2. 5 out of 5

    Jeremy

    Another book about farming that focuses on the cleanest and most humane way to raise cattle. This guy tends to rant a bit about how our system is so messed up and unsustainable. His book reads like a how-to guide for someone looking to raise cattle however he is really choppy in getting his points across due to his random tangents. His methods are fascinating and extremely efficient with regards to cost and labor. I really like the concepts presented in the book but his utopian value system seem Another book about farming that focuses on the cleanest and most humane way to raise cattle. This guy tends to rant a bit about how our system is so messed up and unsustainable. His book reads like a how-to guide for someone looking to raise cattle however he is really choppy in getting his points across due to his random tangents. His methods are fascinating and extremely efficient with regards to cost and labor. I really like the concepts presented in the book but his utopian value system seems to condemn a few things that have made living in this country special.

  3. 5 out of 5

    Claudia Yahany

    Igual que el anterior, este libro necesita actualizarse 22 aƱos. Lo bueno, es un esquema completamente diferente, probado y que continua funcionando. Lo malo, no me encanta la personalidad poquito anarquista. Primero es el pasto, luego los rumiantes y al final las aves. Go figure.

  4. 4 out of 5

    Amy

    Loved it, especially the sarcastic comments throughout, humour is a winner. Makes sense, implementing his ideas into our farm currently.

  5. 5 out of 5

    John

    This is now the third book by Joel Salatin of Polyface Farm in Virginia that I have read, and it has very much shaped my ideas about what is possible for agriculture going forward into the future. From his other books (particularly You Can Farm), I already had the basic idea of his model for raising grass-fed beef, but this book fleshed out the concepts and practices that he uses to raise what he hopes is the best beef inthe world. From the title, you may have noticed that Salatin doesn't call it This is now the third book by Joel Salatin of Polyface Farm in Virginia that I have read, and it has very much shaped my ideas about what is possible for agriculture going forward into the future. From his other books (particularly You Can Farm), I already had the basic idea of his model for raising grass-fed beef, but this book fleshed out the concepts and practices that he uses to raise what he hopes is the best beef inthe world. From the title, you may have noticed that Salatin doesn't call it grass-fed but, instead, "Salad Bar" beef. He talks about this from a marketing standpoint, but it's also a term that's more accurate for what he's doing. Central to his project is a model for animal husbandry that listens to the animals, that gives them in many ways a salad bar of options (though grains such as the corn that conventional beef is raised on is not one of those options). It's husbandry that pays close attention to the animals and to the land, treating each with almost a reverance that is at odds with industrial production models. Research, both that which Salatin cites and that which I've read elsewhere, suggests that cattle raised the way Salatin describes (and other similar grass-fed models) offer many benefits, from food quality to better land management to a better livelihood for the farmer. As with his other books, there is a section on marketing, as Salatin advotes direct relationships between the farmer and the customer, cutting out the middlemen both to better profit the farmer and to build greater understanding in both directions between farmer and customer. This material is only slightly changed from what is included in his other books. At times, I wish for greater specificity, especially as someone with only a minimal farming background. Still, this is an excellent practical guide to excellent practices in raising herd animals (many of the principle also apply to sheep).

  6. 4 out of 5

    Amber

    I added this to my to-read list while I was still reading The Omnivore's Dilemma. The book is really not intended for a non-farmer audience, I think- you're supposed to read the book and then starting working on your own notebook of ideas to apply to your own farm. Author Salatin is lovably whacked, oscillating between cool-headed farmer/business owner and irascible, Christian-informed, activist, all the while staying on-topic and organized. (And you know I wouldn't describe someone as lovably w I added this to my to-read list while I was still reading The Omnivore's Dilemma. The book is really not intended for a non-farmer audience, I think- you're supposed to read the book and then starting working on your own notebook of ideas to apply to your own farm. Author Salatin is lovably whacked, oscillating between cool-headed farmer/business owner and irascible, Christian-informed, activist, all the while staying on-topic and organized. (And you know I wouldn't describe someone as lovably whacked unless they actually were.) Other things I liked about the book: complete lack of irony, complete lack of condescension to the audience as such, and the author's insistence that one out forth the effort to determine a method that works well rather than relying on a pattern book for easy answers. Definitely the most engaging non-fiction to hit my shelf in months.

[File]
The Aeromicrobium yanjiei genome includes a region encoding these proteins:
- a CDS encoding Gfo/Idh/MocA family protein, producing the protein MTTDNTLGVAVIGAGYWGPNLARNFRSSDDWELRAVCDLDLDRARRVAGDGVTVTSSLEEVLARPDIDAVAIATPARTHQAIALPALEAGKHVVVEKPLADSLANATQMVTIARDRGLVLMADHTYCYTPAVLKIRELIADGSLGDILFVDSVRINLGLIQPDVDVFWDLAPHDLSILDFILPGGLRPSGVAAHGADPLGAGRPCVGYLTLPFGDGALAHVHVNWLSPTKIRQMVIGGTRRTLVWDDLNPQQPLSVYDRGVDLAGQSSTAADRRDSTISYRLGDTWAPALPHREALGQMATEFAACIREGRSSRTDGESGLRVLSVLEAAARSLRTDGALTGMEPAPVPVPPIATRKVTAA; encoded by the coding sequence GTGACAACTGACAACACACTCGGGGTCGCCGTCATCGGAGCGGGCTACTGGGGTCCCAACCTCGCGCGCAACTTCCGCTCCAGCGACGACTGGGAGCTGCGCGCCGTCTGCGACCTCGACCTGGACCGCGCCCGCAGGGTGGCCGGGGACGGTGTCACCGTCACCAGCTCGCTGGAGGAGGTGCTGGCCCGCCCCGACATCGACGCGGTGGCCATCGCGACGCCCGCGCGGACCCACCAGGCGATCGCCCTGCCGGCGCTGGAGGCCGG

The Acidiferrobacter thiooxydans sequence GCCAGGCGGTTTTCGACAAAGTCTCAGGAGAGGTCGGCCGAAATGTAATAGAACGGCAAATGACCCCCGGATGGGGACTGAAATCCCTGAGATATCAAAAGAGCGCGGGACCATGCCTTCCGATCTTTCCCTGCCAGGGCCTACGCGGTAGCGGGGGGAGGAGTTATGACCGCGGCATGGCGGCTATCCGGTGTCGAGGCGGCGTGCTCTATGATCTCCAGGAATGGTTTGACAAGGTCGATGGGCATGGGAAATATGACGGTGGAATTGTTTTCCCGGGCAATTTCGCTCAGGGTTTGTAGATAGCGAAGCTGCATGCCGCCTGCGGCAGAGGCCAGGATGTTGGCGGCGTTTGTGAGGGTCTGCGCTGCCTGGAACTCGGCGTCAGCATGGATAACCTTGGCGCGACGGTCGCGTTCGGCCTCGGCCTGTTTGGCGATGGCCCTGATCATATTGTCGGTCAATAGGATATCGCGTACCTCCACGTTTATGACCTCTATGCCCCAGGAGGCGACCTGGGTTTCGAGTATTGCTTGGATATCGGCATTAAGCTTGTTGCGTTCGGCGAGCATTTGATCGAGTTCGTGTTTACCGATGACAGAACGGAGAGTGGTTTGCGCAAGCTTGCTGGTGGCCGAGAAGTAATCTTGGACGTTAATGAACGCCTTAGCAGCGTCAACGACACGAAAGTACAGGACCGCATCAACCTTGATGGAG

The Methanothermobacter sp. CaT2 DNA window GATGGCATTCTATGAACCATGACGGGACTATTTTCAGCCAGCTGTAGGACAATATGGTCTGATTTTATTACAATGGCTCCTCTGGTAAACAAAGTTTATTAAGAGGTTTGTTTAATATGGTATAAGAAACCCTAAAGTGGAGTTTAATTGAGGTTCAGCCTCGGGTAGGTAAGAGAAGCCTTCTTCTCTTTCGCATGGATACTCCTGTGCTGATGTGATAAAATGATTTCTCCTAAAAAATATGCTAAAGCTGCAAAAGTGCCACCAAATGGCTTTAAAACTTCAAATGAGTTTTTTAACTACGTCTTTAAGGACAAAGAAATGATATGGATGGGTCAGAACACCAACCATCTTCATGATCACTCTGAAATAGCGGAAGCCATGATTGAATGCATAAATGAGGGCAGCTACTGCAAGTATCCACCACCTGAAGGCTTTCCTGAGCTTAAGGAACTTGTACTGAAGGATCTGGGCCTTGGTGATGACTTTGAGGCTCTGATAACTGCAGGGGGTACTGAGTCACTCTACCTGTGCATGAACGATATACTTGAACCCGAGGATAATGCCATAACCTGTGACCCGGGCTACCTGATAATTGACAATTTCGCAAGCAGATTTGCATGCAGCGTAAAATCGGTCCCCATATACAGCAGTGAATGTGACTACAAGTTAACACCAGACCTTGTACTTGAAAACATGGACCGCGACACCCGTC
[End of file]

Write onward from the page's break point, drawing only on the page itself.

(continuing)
7. 5 out of 5

    Nathan Titus

    Highly motivating, full of step by step how to details with just the right amount of enthusiasm thrown in so you want to do it. I plan on following these techniques to the best of my ability. Books like The Omnivore's Delema only describe a problem; Salad Bar Beef offers a solution, and more than that, it tells you how to be a part of that solution! I will keep my eyes open for more books like this one!!

  8. 4 out of 5

    Kevin

    Another hit from Mr Salatin. I am gonna go buy some land and some cows and feed them grass!!! So far my favorite book from Joel Salatin. Not too much detail but simple clear instructions on how to do it yourself with plenty of reference for further reading with more detail. I'm actually on my way tomorrow to go to the farm for the annual field day!

  9. 5 out of 5

    Brad Belschner

    Decent book, full of practical tips for a small beef operation. Probably worth reading for anyone wanting to do that. Most important random fact I learned: making hay in circular bales is stupid, because the hay molds!

  10. 4 out of 5

    Jen

    I've been wanting to read this book for awhile. Who would have thought that it would actually be enjoyable. Some of the info/lingo is over my head, but most is easy to understand. Makes me excited to raise my own cows!

  11. 4 out of 5

    Amanda

    More people need to read this book. It explains where your food comes from and how it's produced. It explains how farmers can have a better product and gain a better profit from it while helping the environment.

  12. 5 out of 5

    Audrey

    Fabulous true story of a farmer who uses very innovative farming techniques to make sure his animals are healthy (and better for us to eat). His land is a functioning, replenishing organic ecosystem.

  13. 5 out of 5

    Susan Smith

    Interesting to see how small farm beef is raised and slaughtered compared to the way big business does it.

  14. 5 out of 5

    Michelle

    I love, Love, LOVE Joel Salatin's approach to good stewardship over the land. He lays out the ways to implement management intesive grazing in such an easy-to-read format!

  15. 4 out of 5

    Trisha

  16. 5 out of 5

    Ian Sarah

  17. 4 out of 5

    David & Beth

  18. 5 out of 5

    Jim

  19. 4 out of 5

    Audrey

  20. 5 out of 5

    Robin Scearce

  21. 5 out of 5

    Todd

  22. 5 out of 5

    Doug Ray

  23. 5 out of 5

    Remy

  24. 4 out of 5

    Chad Warden

  25. 5 out of 5

    Nikki

  26. 5 out of 5

    Shannon

  27. 4 out of 5

    Aaron

  28. 4 out of 5

    Avril Whitton

  29. 4 out of 5

    Andres Kirejew

  30. 5 out of 5

    Ian